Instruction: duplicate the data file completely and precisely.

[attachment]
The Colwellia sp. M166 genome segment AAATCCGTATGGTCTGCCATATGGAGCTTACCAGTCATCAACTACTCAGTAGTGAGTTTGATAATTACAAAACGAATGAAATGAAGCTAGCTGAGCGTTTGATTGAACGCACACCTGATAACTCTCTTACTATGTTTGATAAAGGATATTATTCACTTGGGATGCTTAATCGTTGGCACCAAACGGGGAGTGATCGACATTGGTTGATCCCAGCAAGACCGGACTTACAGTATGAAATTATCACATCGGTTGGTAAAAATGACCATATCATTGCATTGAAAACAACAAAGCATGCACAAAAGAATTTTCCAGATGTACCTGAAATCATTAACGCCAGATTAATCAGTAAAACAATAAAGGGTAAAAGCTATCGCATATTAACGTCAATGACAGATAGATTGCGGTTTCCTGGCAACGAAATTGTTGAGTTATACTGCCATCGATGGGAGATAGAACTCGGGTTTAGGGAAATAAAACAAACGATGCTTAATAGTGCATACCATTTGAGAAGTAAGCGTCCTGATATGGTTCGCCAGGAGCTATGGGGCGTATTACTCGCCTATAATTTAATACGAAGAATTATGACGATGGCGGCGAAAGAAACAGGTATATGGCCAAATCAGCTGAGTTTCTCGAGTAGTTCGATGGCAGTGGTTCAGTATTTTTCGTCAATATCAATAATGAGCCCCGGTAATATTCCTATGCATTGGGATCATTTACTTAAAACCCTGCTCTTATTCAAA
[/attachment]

The Colwellia sp. M166 genome segment AAATCCGTATGGTCTGCCATATGGAGCTTACCAGTCATCAACTACTCAGTAGTGAGTTTGATAATTACAAAACGAATGAAATGAAGCTAGCTGAGCGTTTGATTGAACGCACACCTGATAACTCTCTTACTATGTTTGATAAAGGATATTATTCACTTGGGATGCTTAATCGTTGGCACCAAACGGGGAGTGATCGACATTGGTTGATCCCAGCAAGACCGGACTTACAGTATGAAATTATCACATCGGTTGGTAAAAATGACCATATCATTGCATTGAAAACAACAAAGCATGCACAAAAGAATTTTCCAGATGTACCTGAAATCATTAACGCCAGATTAATCAGTAAAACAATAAAGGGTAAAAGCTATCGCATATTAACGTCAATGACAGATAGATTGCGGTTTCCTGGCAACGAAATTGTTGAGTTATACTGCCATCGATGGGAGATAGAACTCGGGTTTAGGGAAATAAAACAAACGATGCTTAATAGTGCATACCATTTGAGAAGTAAGCGTCCTGATATGGTTCGCCAGGAGCTATGGGGCGTATTACTCGCCTATAATTTAATACGAAGAATTATGACGATGGCGGCGAAAGAAACAGGTATATGGCCAAATCAGCTGAGTTTCTCGAGTAGTTCGATGGCAGTGGTTCAGTATTTTTCGTCAATATCAATAATGAGCCCCGGTAATATTCCTATGCATTGGGATCATTTACTTAAAACCCTGCTCTTATTCAAA